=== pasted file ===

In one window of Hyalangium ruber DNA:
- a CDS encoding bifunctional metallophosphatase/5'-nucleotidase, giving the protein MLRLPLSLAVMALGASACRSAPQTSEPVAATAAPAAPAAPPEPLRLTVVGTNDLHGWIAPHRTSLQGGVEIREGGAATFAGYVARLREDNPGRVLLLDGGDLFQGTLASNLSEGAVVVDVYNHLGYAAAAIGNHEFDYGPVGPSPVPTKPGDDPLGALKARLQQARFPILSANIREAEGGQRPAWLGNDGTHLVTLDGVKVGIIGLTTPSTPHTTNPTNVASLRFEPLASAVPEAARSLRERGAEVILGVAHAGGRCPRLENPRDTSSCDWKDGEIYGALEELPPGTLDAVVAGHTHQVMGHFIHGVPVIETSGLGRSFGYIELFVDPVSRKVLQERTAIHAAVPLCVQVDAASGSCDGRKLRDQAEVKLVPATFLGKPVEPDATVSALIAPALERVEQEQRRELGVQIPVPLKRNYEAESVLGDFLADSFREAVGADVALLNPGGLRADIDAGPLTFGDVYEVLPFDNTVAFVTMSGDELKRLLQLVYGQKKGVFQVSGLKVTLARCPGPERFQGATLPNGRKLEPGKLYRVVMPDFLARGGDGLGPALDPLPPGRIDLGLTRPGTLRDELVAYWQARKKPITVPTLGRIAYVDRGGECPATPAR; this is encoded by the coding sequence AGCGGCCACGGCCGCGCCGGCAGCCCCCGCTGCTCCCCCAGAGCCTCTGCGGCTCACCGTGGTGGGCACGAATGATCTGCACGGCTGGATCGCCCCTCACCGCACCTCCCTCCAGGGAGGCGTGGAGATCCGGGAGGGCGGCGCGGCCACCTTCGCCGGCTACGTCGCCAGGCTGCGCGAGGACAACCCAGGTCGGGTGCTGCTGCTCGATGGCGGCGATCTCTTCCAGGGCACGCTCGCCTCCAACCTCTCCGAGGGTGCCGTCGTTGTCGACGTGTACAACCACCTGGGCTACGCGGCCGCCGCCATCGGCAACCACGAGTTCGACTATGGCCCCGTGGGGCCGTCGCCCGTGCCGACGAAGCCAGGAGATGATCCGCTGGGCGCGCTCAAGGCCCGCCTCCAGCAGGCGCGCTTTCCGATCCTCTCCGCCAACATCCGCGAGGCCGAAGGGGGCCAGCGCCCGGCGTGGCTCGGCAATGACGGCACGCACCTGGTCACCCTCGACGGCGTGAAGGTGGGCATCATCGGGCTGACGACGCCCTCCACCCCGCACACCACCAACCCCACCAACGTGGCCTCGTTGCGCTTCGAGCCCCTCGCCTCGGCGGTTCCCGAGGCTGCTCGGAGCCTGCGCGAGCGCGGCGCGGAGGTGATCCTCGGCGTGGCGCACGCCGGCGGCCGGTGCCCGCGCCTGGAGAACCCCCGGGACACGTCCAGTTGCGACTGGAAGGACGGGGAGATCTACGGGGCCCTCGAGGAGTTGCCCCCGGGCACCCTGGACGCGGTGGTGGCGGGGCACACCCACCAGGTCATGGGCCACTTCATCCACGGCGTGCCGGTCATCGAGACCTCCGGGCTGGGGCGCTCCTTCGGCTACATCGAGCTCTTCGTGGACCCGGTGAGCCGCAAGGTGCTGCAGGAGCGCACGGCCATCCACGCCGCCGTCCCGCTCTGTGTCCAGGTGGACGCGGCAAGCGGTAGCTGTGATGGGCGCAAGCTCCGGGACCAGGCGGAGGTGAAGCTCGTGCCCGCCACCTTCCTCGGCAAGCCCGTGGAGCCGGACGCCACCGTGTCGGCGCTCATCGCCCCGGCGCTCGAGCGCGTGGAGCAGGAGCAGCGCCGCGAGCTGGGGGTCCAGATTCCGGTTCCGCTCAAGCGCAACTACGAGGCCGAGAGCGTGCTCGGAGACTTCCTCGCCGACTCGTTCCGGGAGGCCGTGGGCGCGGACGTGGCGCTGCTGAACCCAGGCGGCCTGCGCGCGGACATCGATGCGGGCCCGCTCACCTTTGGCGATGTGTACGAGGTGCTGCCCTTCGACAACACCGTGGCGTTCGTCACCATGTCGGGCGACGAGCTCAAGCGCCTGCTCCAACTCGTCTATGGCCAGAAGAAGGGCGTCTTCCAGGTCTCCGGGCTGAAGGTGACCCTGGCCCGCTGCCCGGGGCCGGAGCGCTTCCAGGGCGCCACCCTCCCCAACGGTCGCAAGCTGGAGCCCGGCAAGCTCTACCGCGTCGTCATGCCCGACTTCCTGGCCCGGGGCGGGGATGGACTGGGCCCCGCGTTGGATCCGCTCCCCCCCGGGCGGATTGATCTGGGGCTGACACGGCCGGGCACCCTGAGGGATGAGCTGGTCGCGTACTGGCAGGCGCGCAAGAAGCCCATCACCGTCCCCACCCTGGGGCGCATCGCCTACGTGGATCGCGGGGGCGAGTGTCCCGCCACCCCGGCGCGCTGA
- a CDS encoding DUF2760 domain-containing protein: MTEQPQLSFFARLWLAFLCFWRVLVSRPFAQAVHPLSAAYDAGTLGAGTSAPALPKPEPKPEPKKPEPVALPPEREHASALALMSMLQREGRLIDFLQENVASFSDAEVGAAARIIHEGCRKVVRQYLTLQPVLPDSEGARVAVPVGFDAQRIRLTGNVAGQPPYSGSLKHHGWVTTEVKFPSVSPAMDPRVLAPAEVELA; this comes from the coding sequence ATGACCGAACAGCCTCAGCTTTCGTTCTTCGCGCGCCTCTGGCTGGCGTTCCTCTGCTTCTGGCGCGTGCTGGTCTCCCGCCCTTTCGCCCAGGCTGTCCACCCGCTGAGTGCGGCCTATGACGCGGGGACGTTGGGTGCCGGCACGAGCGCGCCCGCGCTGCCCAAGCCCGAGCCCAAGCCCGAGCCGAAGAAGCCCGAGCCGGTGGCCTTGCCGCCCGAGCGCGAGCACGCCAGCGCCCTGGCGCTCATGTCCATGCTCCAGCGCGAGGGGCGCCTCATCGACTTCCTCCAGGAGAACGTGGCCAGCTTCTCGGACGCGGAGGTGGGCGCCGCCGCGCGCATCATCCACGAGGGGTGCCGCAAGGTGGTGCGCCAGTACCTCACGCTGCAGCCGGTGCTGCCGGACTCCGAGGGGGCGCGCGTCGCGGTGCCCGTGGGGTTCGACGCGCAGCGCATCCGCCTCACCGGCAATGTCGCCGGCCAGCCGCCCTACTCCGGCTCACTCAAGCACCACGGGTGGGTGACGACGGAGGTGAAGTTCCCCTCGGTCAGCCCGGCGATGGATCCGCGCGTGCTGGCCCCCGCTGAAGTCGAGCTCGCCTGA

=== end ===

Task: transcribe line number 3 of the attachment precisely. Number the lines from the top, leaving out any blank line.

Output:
- a CDS encoding DUF2760 domain-containing protein: MTEQPQLSFFARLWLAFLCFWRVLVSRPFAQAVHPLSAAYDAGTLGAGTSAPALPKPEPKPEPKKPEPVALPPEREHASALALMSMLQREGRLIDFLQENVASFSDAEVGAAARIIHEGCRKVVRQYLTLQPVLPDSEGARVAVPVGFDAQRIRLTGNVAGQPPYSGSLKHHGWVTTEVKFPSVSPAMDPRVLAPAEVELA; this comes from the coding sequence ATGACCGAACAGCCTCAGCTTTCGTTCTTCGCGCGCCTCTGGCTGGCGTTCCTCTGCTTCTGGCGCGTGCTGGTCTCCCGCCCTTTCGCCCAGGCTGTCCACCCGCTGAGTGCGGCCTATGACGCGGGGACGTTGGGTGCCGGCACGAGCGCGCCCGCGCTGCCCAAGCCCGAGCCCAAGCCCGAGCCGAAGAAGCCCGAGCCGGTGGCCTTGCCGCCCGAGCGCGAGCACGCCAGCGCCCTGGCGCTCATGTCCATGCTCCAGCGCGAGGGGCGCCTCATCGACTTCCTCCAGGAGAACGTGGCCAGCTTCTCGGACGCGGAGGTGGGCGCCGCCGCGCGCATCATCCACGAGGGGTGCCGCAAGGTGGTGCGCCAGTACCTCACGCTGCAGCCGGTGCTGCCGGACTCCGAGGGGGCGCGCGTCGCGGTGCCCGTGGGGTTCGACGCGCAGCGCATCCGCCTCACCGGCAATGTCGCCGGCCAGCCGCCCTACTCCGGCTCACTCAAGCACCACGGGTGGGTGACGACGGAGGTGAAGTTCCCCTCGGTCAGCCCGGCGATGGATCCGCGCGTGCTGGCCCCCGCTGAAGTCGAGCTCGCCTGA